Among the 54 Fascinating Lessons, You’ll Discover:
- The Four Fundamental Basics of a Winning Business
- What Always Comes First (despite what you might think!)
- The Only Color that Matters
- Why the Odds are Never in Your Favor (and how to change that)
- What You Must Do if You Really Want Something
- The Two Secrets of Making Memorable Presentations
- How Exactly the Peloponnesian War Ties Into a Pizza Stand at the Erie County Fair
- The One Concept All Successful Businesses Must Embrace
- The Six Rules of a Good Carney
- The Relationship Between Good Marketing and Good Engineering
- If You Loved the Peloponnesian War Reference, You’ll Treasure the Thermopylae Metaphor
- Why You Must Have a Plan C
- And, Finally, Why You Must Always Think Outside the Pizza Box!
I am not one to read business books but after reading Hamburger Dreams I gave this one a go. I enjoy Chris Carosa’s writing style and this what set this apart from other business books – this isn’t a stuffy or boring read, in fact I found it interesting how he used his family’s pizza stand at the Erie County Fair to build a wealth of experience and lessons to make him the business man he is today. This is a book that would be useful for any entrepreneur or even those already in business to build upon.
More books by the author
About Christopher Carosa
Christopher Carosa was born on the third floor of Mercy Hospital in Buffalo, New York on a hot summer morning in mid-July, 1960. Barely a Kindergartner, he and his younger brother produced a daily newspaper (for just one day, and mainly as an excuse to type on their mother’s vintage typewriter). He conducted his first public reading in first grade at the age of six, where he read a story he wrote about “Herbie the Helicopter” (sort of like “the little train that could” except with rotors instead of wheels).
Later, as a teenage rebel who detested all things literature and English class, he once joined with a small band of classmates in tenth grade who refused a class assignment to read a novel and write an analysis of it. The teacher gave each of the renegade students a stern choice: “either do the assignment or write your own novel.” While all his friends bowed to their instructor and did the assignment, Mr. Carosa held firm. He wrote his first novel “Armageddon” (a geo-political sci-fi epic set in the not-so-distant future). His teacher gave him an “A” and went so far as to suggest the budding scientist might have a dual career as a writer a la Isaac Asimov.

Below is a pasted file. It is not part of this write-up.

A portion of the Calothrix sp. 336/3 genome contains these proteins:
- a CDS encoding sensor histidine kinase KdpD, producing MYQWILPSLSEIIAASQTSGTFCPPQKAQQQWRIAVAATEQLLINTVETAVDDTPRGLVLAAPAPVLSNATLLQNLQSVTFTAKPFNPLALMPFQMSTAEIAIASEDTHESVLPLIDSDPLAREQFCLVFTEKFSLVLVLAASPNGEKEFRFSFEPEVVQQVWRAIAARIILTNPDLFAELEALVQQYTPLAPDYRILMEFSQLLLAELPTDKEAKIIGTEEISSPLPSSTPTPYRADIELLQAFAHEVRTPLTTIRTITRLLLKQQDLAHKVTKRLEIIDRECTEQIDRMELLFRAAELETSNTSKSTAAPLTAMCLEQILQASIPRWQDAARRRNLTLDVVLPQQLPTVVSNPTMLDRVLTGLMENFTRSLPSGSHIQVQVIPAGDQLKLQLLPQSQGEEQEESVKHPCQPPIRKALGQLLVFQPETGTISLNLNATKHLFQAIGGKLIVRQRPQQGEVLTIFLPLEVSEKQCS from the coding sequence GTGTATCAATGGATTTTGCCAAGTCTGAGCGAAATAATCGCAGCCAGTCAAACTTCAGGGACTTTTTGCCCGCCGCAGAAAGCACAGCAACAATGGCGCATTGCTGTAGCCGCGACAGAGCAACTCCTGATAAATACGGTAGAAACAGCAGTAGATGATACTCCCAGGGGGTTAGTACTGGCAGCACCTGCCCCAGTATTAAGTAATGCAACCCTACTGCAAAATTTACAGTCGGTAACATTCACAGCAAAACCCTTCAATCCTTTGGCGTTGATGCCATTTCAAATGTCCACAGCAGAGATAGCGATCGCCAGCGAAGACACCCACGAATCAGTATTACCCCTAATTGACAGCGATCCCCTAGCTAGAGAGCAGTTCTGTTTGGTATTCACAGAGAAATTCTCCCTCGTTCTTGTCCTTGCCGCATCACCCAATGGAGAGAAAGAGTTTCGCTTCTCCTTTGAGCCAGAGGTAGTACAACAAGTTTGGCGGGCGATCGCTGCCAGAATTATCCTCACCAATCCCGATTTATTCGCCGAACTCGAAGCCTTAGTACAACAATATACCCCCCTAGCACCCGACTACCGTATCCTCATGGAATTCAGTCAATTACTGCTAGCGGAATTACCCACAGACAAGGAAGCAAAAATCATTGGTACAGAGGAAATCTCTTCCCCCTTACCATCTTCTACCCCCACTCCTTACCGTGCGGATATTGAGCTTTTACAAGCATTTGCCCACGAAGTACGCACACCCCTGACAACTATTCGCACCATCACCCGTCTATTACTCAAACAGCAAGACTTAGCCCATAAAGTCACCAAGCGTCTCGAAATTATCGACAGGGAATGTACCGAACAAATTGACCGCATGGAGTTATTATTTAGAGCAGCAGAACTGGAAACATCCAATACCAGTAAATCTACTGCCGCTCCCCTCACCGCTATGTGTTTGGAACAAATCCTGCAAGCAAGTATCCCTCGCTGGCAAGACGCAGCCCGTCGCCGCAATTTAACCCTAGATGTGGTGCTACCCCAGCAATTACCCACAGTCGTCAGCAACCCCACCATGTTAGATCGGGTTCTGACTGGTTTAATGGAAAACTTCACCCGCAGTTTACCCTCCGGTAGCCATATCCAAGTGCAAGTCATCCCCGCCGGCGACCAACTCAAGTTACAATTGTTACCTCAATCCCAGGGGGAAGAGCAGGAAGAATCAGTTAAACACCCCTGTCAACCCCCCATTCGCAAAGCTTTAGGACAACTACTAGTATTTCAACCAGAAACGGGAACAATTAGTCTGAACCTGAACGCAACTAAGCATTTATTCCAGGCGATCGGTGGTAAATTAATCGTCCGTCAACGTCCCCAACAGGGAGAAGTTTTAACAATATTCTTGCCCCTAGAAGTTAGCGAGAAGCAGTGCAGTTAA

The young Carosa laughed at the suggestion, but remained a closet author, coming out rarely and when it was least expected. He agreed to serve as treasurer of his high school literary magazine Equinox, but only if the editors agreed to publish his sophomoric send-up of Star Trek. They reluctantly acceded to his demands. He went on to oversee a then record-breaking sale of the flimsy carbon-copy annual, mostly by offering to personally autograph every copy sold (“You never know,” he told unsuspecting buyers, “I might be famous some day.”)
Despite his best efforts, such as organizing a union of AP English Students (U.A.P.E.S.) and leading a “strike” where the entire class skipped one day, he passed his English classes. He found his antics fared no better in college, where his mocking essays failed to incite the professor, who instead enjoyed them for their “change of pace.”
Now a full-fledged adult, Carosa began writing in earnest the last few weeks of his college career. With hours of computer time left in his account and his senior thesis complete, he spent his remaining time using an archaic word processor to create entertaining tidbits for his friends.
And that was it.
The author within him went into hiding. He still wrote, but no one knew. He accumulated pages and pages, then floppy disks and floppy disks and then finally hard drives full of creative content. Some of it will never see the light of day (and probably shouldn’t). Some of it you see here and will continue to see.
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I have volunteered to share my review and all the opinions are 100% my own.